Ever since the series finale of “Mad Men,” I’ve been thinking a lot about old commercials. One commercial in particular involves Heinz ketchup. In the ad, someone would turn the bottle upside down, and the ketchup would take an extremely long time to pour out of the bottle and onto a sandwich. An announcer would then say the slogan: “The best things come to those who wait.” Apparently, Heinz wanted us to believe that patience was a virtue—rewarded by its ketchup.

Marketing gimmicks aside, the IRS has taken a similar view (towards patience, not ketchup) with respect to tax guidance that impacts executive compensation arrangements. In a notice published in 2007, the IRS announced its intent to issue new regulations under Code Section 457(f) in an attempt to harmonize Code Sections 457(f) and 409A. Over eight years later, we are still waiting for that guidance. The wait may soon be over, however, because IRS officials informally have indicated that this guidance is “very, very close” to be released, probably by the end of this year or early in 2016. The two pieces of guidance presumably will not be issued at the same time. Continue Reading

The view from Washington — we have a budget!

In perhaps the last big legislative push of 2015, the Bipartisan Budget Act of 2015 (the “Act”) was passed by the House of Representative on a 266-167 vote on Wednesday, October 28, 2015 — in the waning moments of outgoing Speaker John Boehner’s tenure. In the vote, 79 Republicans joined 187 Democrats to pass the package — which means a fairly large number of Republicans voted against the Act suggesting the days of the political turbulence in the House may not completely be over.  Subsequently, the Senate also voted to approve the Act by a 64-35 vote (overcoming objections from a group of conservative senators, including a few presidential candidates). On Monday, November 2, 2015, President Obama signed the bill into law at a brief ceremony at the White House.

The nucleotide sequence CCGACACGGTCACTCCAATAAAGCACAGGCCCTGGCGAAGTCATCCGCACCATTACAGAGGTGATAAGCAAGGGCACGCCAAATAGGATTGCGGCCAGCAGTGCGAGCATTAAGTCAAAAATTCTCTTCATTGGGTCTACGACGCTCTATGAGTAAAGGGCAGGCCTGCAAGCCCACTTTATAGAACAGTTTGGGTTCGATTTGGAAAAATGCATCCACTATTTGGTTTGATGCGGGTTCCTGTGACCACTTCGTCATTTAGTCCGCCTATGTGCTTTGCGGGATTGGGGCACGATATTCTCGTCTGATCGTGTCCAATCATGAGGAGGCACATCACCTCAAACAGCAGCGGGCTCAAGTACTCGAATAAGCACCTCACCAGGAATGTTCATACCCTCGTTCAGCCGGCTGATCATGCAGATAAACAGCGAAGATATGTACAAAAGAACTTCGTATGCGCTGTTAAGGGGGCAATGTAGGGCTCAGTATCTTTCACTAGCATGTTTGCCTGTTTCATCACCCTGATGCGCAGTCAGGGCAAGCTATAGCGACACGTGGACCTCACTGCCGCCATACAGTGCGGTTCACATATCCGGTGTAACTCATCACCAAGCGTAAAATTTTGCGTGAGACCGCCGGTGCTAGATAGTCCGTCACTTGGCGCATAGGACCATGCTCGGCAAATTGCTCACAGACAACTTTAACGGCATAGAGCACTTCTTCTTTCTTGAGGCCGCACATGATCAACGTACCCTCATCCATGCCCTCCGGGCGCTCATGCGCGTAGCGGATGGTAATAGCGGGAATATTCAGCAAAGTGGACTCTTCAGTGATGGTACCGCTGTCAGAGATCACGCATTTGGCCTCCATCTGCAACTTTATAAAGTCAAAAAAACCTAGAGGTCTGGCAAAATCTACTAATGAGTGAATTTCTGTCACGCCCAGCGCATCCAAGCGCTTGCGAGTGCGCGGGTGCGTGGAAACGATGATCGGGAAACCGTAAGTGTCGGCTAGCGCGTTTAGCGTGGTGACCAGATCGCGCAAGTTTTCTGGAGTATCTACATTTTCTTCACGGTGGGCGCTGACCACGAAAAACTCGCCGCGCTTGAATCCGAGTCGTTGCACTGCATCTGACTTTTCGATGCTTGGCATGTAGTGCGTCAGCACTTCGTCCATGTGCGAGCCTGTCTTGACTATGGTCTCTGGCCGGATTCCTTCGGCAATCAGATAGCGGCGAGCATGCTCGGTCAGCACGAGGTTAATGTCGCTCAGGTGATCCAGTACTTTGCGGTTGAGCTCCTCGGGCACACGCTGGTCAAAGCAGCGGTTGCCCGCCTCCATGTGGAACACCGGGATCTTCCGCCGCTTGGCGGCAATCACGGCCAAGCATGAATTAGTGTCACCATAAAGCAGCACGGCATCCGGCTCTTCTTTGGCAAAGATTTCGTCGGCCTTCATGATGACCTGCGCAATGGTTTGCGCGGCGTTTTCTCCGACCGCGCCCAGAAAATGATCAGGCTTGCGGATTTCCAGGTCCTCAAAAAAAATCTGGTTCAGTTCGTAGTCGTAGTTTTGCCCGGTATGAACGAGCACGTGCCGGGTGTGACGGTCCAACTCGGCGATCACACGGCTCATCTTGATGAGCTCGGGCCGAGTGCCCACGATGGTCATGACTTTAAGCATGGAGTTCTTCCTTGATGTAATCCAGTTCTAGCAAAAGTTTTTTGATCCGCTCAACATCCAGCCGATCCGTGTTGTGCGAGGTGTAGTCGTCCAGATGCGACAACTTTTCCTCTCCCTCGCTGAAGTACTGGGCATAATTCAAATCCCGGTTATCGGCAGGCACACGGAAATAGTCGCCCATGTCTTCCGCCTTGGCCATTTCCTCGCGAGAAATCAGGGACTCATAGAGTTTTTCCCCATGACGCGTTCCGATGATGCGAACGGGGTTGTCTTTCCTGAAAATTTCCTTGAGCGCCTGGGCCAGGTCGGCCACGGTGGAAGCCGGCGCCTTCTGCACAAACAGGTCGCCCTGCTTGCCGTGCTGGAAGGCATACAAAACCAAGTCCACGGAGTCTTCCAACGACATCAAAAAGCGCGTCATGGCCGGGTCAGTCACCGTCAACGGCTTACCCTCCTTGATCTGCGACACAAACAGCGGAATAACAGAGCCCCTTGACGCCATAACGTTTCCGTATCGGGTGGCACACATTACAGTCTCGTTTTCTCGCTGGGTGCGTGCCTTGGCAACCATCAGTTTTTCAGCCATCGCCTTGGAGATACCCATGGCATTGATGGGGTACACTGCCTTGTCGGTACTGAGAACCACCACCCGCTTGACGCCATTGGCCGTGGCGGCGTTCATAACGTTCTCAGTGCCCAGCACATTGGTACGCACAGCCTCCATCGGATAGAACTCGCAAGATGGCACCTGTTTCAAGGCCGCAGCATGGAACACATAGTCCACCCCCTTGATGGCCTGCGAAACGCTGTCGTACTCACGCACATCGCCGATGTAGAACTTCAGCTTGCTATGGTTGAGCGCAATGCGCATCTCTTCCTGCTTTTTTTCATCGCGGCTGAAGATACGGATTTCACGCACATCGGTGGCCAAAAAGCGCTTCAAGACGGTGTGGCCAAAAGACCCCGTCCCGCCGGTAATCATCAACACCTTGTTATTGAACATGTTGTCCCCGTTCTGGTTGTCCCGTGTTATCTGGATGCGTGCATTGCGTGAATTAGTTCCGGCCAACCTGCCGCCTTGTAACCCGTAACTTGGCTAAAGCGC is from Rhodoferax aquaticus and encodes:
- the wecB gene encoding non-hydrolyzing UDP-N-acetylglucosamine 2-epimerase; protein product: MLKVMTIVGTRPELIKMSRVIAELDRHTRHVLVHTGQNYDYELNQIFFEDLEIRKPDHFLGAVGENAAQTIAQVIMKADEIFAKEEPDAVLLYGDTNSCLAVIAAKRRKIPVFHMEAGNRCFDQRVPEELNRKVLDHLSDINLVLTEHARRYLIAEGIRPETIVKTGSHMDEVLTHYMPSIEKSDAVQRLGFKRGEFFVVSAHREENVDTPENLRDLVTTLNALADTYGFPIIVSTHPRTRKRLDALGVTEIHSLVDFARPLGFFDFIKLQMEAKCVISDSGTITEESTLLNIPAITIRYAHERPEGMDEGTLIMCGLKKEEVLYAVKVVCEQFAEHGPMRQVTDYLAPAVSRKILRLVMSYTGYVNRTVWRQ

The Act encompasses a compromise two-year budget bill that was negotiated between House leadership and the White House, and it raises spending caps on domestic and defense spending over the next two years by an aggregate amount of $80 billion. Generally, the additional spending is split evenly between domestic and defense concerns — thus allowing all participants in the negotiations to declare themselves winners. The Act also makes changes to the Social Security disability program. In addition, the Act extends the federal borrowing limit through March 15, 2017 — at which time there will be a new Congress and a new president. The days of crisis governing in Congress may be over—at least we are taking a welcome break.

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New IRS Equity-Based Compensation Audit Guide Highlights Importance of Documenting Compensation Practices